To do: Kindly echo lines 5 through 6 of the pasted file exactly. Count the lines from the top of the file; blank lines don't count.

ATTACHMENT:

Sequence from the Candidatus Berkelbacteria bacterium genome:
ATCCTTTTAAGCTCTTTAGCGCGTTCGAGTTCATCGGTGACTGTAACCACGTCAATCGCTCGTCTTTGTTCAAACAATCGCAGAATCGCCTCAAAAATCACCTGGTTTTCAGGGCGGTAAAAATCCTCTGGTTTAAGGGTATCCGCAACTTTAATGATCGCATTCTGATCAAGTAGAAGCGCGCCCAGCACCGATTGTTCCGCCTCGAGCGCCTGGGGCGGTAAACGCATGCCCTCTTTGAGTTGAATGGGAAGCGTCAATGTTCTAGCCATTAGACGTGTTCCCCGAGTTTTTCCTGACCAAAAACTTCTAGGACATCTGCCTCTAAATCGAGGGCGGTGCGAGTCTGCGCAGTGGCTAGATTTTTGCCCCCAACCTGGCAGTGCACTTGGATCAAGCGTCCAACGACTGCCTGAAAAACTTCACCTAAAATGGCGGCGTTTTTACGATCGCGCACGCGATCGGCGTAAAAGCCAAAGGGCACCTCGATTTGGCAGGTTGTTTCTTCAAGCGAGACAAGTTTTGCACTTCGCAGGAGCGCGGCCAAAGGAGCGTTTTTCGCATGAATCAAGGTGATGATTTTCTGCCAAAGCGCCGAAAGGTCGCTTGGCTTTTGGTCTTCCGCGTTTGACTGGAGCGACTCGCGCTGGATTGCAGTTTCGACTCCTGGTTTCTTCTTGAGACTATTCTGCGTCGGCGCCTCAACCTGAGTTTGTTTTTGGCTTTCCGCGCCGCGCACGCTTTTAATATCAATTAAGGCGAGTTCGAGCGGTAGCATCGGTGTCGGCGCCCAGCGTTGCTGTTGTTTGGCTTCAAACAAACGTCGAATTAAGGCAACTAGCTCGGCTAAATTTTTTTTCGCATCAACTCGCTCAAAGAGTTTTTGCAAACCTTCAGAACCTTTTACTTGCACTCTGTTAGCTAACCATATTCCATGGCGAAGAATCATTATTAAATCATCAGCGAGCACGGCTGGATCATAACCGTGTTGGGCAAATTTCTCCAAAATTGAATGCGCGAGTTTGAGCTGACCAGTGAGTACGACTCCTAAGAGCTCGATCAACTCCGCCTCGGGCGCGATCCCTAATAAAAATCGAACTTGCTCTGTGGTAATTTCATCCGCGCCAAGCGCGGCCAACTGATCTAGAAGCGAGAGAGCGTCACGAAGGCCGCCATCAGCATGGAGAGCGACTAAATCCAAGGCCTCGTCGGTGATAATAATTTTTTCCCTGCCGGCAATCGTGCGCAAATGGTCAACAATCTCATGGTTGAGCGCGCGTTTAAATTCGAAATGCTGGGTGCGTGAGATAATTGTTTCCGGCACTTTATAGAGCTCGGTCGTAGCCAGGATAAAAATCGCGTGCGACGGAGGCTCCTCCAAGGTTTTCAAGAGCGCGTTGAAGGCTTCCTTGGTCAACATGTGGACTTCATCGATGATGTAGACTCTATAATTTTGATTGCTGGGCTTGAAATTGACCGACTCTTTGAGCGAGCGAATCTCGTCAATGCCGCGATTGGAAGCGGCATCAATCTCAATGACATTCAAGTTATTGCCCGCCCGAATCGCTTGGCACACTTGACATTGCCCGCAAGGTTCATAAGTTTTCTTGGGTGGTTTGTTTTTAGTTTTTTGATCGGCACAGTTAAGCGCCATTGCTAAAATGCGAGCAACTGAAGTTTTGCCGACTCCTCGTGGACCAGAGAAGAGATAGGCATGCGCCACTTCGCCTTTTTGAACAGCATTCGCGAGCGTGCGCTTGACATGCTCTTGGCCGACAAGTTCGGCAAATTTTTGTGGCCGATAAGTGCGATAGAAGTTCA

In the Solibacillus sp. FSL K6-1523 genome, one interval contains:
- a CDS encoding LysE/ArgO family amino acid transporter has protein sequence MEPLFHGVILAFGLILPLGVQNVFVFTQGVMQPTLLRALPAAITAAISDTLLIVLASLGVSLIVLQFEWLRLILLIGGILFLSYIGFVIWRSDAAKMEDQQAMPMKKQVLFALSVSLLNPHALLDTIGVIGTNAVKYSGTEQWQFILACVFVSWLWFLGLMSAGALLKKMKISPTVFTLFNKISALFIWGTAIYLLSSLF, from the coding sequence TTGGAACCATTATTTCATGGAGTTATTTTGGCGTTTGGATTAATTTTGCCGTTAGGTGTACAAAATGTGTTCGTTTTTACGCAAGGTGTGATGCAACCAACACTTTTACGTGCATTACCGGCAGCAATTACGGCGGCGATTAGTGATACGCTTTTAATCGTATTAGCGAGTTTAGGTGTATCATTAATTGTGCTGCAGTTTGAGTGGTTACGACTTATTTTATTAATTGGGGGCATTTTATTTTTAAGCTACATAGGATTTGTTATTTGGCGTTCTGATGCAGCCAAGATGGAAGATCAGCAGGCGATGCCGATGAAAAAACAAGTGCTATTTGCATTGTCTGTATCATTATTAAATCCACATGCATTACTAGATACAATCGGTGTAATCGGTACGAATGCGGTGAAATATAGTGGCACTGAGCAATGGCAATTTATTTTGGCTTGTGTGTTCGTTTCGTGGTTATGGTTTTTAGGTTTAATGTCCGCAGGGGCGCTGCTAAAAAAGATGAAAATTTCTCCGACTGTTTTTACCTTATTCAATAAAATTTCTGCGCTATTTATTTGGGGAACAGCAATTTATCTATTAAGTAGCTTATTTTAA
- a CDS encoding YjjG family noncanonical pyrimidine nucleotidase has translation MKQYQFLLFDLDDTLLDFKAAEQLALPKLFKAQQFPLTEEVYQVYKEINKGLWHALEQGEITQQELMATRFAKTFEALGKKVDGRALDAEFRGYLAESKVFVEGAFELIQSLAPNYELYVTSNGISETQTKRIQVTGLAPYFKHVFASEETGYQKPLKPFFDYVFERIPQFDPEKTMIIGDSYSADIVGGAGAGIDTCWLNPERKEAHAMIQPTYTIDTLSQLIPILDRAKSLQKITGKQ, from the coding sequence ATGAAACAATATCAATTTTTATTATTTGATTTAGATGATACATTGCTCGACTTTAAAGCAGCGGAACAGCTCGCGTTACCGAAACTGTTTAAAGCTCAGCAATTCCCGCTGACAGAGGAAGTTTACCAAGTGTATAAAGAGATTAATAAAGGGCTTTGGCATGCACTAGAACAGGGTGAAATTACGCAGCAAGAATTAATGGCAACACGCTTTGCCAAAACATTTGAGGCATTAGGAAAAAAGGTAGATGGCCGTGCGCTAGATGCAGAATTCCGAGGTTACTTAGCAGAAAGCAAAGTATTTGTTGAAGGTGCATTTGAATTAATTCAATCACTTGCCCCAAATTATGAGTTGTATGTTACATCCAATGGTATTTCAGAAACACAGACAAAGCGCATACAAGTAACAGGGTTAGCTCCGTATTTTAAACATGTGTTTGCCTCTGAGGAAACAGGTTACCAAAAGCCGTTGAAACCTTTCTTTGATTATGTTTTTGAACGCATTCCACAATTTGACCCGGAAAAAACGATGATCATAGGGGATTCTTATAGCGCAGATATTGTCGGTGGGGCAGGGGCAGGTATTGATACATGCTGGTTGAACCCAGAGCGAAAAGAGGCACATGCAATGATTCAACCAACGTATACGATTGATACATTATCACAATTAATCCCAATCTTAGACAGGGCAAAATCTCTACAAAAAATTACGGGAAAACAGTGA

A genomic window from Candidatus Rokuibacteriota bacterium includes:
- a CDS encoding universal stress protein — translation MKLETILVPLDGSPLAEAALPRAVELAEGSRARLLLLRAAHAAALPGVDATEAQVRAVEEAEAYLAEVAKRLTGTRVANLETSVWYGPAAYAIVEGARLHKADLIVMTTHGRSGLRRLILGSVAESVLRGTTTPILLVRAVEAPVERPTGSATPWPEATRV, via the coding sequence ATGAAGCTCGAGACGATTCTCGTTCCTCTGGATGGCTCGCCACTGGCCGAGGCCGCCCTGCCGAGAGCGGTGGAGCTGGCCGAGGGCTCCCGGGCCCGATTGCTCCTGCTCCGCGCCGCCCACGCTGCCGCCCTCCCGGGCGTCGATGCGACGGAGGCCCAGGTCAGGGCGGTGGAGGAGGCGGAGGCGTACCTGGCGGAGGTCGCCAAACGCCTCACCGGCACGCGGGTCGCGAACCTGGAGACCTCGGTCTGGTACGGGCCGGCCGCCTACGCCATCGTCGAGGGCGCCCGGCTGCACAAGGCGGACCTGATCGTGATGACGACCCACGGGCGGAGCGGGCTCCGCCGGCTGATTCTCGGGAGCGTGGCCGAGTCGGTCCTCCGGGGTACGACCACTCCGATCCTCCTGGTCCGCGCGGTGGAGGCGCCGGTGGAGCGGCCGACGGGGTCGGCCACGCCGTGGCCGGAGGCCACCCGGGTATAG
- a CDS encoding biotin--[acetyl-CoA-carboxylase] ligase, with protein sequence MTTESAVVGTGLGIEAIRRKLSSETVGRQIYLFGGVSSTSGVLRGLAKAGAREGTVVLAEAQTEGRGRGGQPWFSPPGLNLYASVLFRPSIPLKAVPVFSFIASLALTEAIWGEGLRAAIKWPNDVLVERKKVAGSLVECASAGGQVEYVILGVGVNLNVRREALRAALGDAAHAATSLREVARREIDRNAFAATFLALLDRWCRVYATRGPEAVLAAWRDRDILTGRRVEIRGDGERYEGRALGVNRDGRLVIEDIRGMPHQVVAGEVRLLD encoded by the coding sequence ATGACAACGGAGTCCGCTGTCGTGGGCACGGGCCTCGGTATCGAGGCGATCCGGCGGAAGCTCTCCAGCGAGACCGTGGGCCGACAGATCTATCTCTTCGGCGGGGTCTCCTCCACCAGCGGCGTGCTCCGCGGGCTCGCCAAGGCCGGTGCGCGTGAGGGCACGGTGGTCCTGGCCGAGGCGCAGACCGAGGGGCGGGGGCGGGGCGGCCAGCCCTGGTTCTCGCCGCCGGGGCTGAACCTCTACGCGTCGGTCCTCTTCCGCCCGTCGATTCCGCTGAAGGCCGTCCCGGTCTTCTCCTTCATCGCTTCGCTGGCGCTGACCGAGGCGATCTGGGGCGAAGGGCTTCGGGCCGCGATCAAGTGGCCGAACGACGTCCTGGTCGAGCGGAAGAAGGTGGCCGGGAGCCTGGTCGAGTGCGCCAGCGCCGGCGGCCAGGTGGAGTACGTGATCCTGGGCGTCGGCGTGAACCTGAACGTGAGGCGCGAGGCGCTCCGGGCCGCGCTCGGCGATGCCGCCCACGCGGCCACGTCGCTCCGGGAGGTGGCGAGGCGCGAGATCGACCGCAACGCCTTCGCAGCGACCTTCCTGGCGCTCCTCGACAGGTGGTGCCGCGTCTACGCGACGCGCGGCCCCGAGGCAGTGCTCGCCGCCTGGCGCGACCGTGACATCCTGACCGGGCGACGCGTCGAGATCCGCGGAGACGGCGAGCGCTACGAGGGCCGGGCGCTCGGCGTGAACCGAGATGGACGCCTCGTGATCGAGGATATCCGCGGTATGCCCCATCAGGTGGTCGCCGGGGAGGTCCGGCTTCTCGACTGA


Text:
- a CDS encoding YjjG family noncanonical pyrimidine nucleotidase has translation MKQYQFLLFDLDDTLLDFKAAEQLALPKLFKAQQFPLTEEVYQVYKEINKGLWHALEQGEITQQELMATRFAKTFEALGKKVDGRALDAEFRGYLAESKVFVEGAFELIQSLAPNYELYVTSNGISETQTKRIQVTGLAPYFKHVFASEETGYQKPLKPFFDYVFERIPQFDPEKTMIIGDSYSADIVGGAGAGIDTCWLNPERKEAHAMIQPTYTIDTLSQLIPILDRAKSLQKITGKQ, from the coding sequence ATGAAACAATATCAATTTTTATTATTTGATTTAGATGATACATTGCTCGACTTTAAAGCAGCGGAACAGCTCGCGTTACCGAAACTGTTTAAAGCTCAGCAATTCCCGCTGACAGAGGAAGTTTACCAAGTGTATAAAGAGATTAATAAAGGGCTTTGGCATGCACTAGAACAGGGTGAAATTACGCAGCAAGAATTAATGGCAACACGCTTTGCCAAAACATTTGAGGCATTAGGAAAAAAGGTAGATGGCCGTGCGCTAGATGCAGAATTCCGAGGTTACTTAGCAGAAAGCAAAGTATTTGTTGAAGGTGCATTTGAATTAATTCAATCACTTGCCCCAAATTATGAGTTGTATGTTACATCCAATGGTATTTCAGAAACACAGACAAAGCGCATACAAGTAACAGGGTTAGCTCCGTATTTTAAACATGTGTTTGCCTCTGAGGAAACAGGTTACCAAAAGCCGTTGAAACCTTTCTTTGATTATGTTTTTGAACGCATTCCACAATTTGACCCGGAAAAAACGATGATCATAGGGGATTCTTATAGCGCAGATATTGTCGGTGGGGCAGGGGCAGGTATTGATACATGCTGGTTGAACCCAGAGCGAAAAGAGGCACATGCAATGATTCAACCAACGTATACGATTGATACATTATCACAATTAATCCCAATCTTAGACAGGGCAAAATCTCTACAAAAAATTACGGGAAAACAGTGA

A genomic window from Candidatus Rokuibacteriota bacterium includes: